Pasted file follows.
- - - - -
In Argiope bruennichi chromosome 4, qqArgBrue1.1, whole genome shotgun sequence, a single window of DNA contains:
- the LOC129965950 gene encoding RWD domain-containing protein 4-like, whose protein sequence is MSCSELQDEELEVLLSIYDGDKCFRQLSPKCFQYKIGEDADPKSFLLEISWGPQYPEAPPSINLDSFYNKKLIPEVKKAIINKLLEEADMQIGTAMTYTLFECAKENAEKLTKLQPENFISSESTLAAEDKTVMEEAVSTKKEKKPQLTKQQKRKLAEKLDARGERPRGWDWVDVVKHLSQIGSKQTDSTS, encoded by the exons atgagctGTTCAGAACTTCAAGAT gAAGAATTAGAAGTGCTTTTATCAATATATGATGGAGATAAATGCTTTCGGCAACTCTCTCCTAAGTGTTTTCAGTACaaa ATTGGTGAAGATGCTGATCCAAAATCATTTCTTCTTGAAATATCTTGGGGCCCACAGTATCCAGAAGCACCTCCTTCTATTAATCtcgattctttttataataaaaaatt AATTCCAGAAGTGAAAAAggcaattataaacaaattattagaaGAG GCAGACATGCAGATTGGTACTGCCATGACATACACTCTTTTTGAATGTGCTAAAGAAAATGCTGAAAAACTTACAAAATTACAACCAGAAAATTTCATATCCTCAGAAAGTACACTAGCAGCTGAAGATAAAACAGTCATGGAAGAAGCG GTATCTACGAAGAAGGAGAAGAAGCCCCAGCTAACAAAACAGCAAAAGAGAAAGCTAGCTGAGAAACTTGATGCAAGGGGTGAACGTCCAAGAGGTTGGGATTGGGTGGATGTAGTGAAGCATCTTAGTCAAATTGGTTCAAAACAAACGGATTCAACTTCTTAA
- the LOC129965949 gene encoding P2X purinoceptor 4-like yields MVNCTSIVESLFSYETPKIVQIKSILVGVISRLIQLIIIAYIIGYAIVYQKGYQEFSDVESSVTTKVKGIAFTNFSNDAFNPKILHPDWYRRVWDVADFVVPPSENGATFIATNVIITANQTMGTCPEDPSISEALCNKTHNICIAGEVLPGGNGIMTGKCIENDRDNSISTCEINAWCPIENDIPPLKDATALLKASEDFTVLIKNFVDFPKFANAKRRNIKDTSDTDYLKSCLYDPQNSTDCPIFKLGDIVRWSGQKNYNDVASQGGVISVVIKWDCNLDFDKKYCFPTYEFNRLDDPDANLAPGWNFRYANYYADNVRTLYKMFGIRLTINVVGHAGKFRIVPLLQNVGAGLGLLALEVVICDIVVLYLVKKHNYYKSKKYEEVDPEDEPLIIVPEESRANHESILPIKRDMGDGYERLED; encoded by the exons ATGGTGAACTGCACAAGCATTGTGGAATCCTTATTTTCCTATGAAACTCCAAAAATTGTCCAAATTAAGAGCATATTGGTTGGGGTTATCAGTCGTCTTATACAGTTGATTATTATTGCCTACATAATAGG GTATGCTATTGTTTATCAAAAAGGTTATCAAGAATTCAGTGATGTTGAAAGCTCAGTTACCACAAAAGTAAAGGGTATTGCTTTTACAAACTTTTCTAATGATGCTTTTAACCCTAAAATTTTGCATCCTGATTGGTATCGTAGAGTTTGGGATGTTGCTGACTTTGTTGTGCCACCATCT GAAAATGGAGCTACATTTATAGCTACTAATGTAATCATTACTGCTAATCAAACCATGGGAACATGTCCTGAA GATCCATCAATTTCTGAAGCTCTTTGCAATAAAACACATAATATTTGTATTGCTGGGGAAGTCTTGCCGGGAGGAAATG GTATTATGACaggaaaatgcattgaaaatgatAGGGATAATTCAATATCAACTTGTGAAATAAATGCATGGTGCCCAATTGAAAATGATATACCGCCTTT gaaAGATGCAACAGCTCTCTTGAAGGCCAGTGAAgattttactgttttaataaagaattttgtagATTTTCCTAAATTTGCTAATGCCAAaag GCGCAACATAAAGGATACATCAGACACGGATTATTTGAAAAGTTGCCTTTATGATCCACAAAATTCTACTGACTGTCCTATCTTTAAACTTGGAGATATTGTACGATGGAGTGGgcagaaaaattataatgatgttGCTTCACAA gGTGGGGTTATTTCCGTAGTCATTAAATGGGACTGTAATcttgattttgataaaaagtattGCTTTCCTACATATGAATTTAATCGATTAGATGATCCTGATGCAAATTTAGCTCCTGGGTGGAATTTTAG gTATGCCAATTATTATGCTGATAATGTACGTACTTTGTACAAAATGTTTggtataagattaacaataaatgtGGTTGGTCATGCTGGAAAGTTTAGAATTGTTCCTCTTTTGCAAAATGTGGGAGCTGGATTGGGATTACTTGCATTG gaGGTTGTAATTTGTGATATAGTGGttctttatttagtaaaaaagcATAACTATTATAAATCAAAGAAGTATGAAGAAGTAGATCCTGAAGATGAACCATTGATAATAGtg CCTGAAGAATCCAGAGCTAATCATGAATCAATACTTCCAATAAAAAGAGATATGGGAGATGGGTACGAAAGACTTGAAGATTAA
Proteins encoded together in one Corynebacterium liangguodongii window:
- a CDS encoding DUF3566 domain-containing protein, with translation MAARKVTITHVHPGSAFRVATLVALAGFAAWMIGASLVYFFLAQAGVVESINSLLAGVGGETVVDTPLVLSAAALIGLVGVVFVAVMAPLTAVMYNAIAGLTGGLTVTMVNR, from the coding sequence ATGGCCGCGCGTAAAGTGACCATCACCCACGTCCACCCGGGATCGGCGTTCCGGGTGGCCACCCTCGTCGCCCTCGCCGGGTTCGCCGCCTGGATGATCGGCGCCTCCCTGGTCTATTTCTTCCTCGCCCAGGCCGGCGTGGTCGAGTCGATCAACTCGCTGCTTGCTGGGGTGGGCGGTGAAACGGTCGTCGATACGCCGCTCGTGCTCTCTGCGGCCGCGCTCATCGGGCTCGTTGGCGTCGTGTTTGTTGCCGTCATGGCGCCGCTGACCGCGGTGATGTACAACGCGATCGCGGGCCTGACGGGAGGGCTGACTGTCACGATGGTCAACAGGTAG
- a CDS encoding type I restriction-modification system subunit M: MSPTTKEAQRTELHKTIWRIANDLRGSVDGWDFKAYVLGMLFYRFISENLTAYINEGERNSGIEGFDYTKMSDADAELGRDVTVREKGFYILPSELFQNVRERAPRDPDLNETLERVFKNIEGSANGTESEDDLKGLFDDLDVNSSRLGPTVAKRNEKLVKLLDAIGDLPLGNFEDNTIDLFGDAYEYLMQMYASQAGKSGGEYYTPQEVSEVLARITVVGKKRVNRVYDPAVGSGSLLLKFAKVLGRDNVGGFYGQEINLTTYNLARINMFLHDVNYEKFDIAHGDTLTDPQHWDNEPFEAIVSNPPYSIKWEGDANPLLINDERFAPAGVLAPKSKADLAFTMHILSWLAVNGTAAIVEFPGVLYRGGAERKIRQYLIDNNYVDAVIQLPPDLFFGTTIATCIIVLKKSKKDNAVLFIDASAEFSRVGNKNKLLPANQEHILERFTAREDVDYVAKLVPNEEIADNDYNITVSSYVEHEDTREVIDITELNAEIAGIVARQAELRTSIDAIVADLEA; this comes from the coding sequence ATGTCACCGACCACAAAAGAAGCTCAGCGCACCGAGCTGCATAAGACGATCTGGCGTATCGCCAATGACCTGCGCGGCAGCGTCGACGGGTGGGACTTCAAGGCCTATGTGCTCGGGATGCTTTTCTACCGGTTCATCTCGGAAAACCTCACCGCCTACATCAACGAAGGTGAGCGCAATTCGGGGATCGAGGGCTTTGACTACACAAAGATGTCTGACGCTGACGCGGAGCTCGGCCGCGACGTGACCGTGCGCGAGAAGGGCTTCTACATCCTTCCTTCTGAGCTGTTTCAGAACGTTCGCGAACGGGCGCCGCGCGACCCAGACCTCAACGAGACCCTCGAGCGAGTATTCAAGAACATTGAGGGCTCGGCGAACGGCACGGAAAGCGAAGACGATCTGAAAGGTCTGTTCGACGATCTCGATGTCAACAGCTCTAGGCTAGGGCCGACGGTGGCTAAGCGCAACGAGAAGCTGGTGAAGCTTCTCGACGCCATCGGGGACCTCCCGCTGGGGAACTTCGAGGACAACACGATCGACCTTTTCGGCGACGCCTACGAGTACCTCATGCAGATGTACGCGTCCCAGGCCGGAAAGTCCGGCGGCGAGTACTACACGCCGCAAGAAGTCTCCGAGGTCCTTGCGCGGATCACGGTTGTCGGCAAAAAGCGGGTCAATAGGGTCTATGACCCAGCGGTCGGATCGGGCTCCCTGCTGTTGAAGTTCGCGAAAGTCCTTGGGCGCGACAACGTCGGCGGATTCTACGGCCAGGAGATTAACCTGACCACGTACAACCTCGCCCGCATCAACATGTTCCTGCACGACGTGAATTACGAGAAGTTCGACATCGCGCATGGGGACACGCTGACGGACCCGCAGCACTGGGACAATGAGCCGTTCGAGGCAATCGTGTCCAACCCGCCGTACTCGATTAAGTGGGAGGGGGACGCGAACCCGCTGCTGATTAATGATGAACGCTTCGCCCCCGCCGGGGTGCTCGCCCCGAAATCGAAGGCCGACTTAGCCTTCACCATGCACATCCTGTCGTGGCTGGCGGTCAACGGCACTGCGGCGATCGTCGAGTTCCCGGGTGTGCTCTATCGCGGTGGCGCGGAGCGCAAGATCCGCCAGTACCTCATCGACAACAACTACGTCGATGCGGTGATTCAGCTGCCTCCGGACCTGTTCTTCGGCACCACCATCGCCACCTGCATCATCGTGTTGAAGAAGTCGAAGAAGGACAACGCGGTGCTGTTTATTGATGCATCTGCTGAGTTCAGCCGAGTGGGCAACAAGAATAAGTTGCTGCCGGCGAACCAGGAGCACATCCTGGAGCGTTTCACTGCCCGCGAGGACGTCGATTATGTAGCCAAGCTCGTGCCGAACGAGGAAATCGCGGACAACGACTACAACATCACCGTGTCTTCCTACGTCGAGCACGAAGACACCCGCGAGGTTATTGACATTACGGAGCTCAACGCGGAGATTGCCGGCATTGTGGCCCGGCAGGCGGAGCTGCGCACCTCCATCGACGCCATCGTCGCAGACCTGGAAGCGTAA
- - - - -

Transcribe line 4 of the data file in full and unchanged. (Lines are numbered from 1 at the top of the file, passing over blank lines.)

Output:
Proteins encoded together in one Corynebacterium liangguodongii window: